Stephanie Phillips on Putting HARLEY QUINN's Heroism Front and Center - Nerdist
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Stephanie Phillips on Putting HARLEY QUINN’s Heroism Front and Center

Over the two decades since her introduction Harley Quinn has become one of the biggest and most beloved characters in the DC Universe. After the shocking events of Death Metal, everyone’s favorite anti-heroine is back in Future State: Harley Quinn. The dynamic first issue reframes Harley as a complex heroine finding herself in a stunning neon-hued landscape. Writer Stephanie Phillips chatted with Nerdist over email about taking the reins of one of the most popular characters in comics, recasting Harley in a heroic light, and her collaboration with the story’s incredible artist, Simone Di Meo.

Future State: Harley Quinn #1 cover

DC Comics

Like many of us, Phillips first discovered Harley through Batman: The Animated Series. The Clown Princess of Crime debuted with what was meant to be a bit part. She first appeared in the episode “Joker’s Favor.” Phillips later fell in love with the character in Jimmy Palmiotti and Amanda Conner’s critically acclaimed series Harley Quinn. “She always stood out to me for her unique wit and charisma,” Phillips told Nerdist. “I remember being really excited about seeing a female character presented with this much dynamism.”

In Future State, Harley isn’t the villain she once was. In fact, this book is clearly interested in redemption and reconsideration. Phillips found those themes to be key. “I love really nuanced explorations of heroism and villainy, and what it means to toe that line between the two,” she explained. “In real life, I don’t think it’s so easy to just label people ‘hero’ or ‘villain,’ and Harley is a perfect example of that—she has a really troubled past and Future State, as well as the Harley ongoing, looks at what it means for a person to change in light of their previous actions.”

Art from Future State: Harley Quinn

DC Comics

She continued. “In Future State, I deliberately tried to put Harley at odds with other characters labeling themselves the ‘hero’ of the story. Crane thinks he’s acting in Gotham’s interest by aiding the Magistrate, and Black Mask thinks he’s doing the right thing by opposing the Magistrate. I found it really interesting to write Harley Quinn stuck in the middle of these self-proclaimed heroes and let her react to them.”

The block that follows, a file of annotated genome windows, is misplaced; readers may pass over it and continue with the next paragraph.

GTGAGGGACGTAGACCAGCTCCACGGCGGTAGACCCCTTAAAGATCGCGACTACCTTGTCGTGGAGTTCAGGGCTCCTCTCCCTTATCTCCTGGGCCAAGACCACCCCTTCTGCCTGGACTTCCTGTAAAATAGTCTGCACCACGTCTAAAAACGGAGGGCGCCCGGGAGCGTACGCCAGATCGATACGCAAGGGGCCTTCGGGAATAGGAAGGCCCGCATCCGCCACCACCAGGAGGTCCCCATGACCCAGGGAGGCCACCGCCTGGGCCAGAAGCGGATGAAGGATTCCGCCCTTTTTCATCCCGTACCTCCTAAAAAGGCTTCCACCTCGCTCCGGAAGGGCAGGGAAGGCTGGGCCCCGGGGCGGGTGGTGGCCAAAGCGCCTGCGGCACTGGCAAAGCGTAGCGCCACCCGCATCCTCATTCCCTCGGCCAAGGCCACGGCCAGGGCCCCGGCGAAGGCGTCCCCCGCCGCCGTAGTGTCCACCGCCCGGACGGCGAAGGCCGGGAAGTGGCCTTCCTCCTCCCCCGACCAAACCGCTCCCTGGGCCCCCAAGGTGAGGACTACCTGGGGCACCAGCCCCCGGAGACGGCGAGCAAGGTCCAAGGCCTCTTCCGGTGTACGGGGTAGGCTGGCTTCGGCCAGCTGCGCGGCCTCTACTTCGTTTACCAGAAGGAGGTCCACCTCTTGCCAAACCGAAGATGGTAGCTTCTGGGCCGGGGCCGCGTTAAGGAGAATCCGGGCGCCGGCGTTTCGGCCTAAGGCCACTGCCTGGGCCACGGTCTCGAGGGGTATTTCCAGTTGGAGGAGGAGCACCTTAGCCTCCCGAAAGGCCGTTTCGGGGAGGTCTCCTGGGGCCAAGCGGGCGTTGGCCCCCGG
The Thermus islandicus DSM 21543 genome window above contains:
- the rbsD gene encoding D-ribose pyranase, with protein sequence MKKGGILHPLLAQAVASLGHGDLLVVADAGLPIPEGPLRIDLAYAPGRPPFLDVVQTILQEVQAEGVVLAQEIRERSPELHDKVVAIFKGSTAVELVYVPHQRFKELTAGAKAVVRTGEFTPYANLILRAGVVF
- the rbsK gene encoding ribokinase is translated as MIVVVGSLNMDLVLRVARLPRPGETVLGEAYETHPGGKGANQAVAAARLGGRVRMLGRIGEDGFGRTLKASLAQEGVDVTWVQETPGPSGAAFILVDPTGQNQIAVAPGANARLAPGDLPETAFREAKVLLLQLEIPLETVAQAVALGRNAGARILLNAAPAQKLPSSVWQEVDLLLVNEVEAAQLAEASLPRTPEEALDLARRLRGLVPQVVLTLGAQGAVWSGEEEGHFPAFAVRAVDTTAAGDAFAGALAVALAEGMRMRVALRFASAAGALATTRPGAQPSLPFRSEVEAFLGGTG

Her collaborators, artist Di Meo, colorist Tamra Bonvillain, and letterer Troy Peteri, play a huge part in making the world Harley lives in feel as alive as the heroine herself. And it’s clear that Williams has found something truly special in their team. “I absolutely love working with Simone on this story,” Phillips enthused. “Simone is an incredible artist, storyteller, and designer. I hope we get to release process images that Simone created for the characters and setting of Future State. We would discuss a scene inside of a restaurant. Then Simone would make layouts for the entire restaurant to help set the stage of the scene. This collaboration was a lot of fun and I hope that shows through in the final product.”

Harley Quinn in Future State

DC Comics

Phillips gave us a hint at how this story sets up her Harley Quinn ongoing. That series will debut after the massive Future State event. “Future State gave me the chance to find Harley’s voice and establish the tone that I want to carry into the ongoing series,” Phillips teased. “Harley is incredibly funny, but she’s also one of the smartest people in the room and I want that to help steer the direction that we take the ongoing in March.”

Future State: Harley Quinn is out now.

Featured Image: DC Comics

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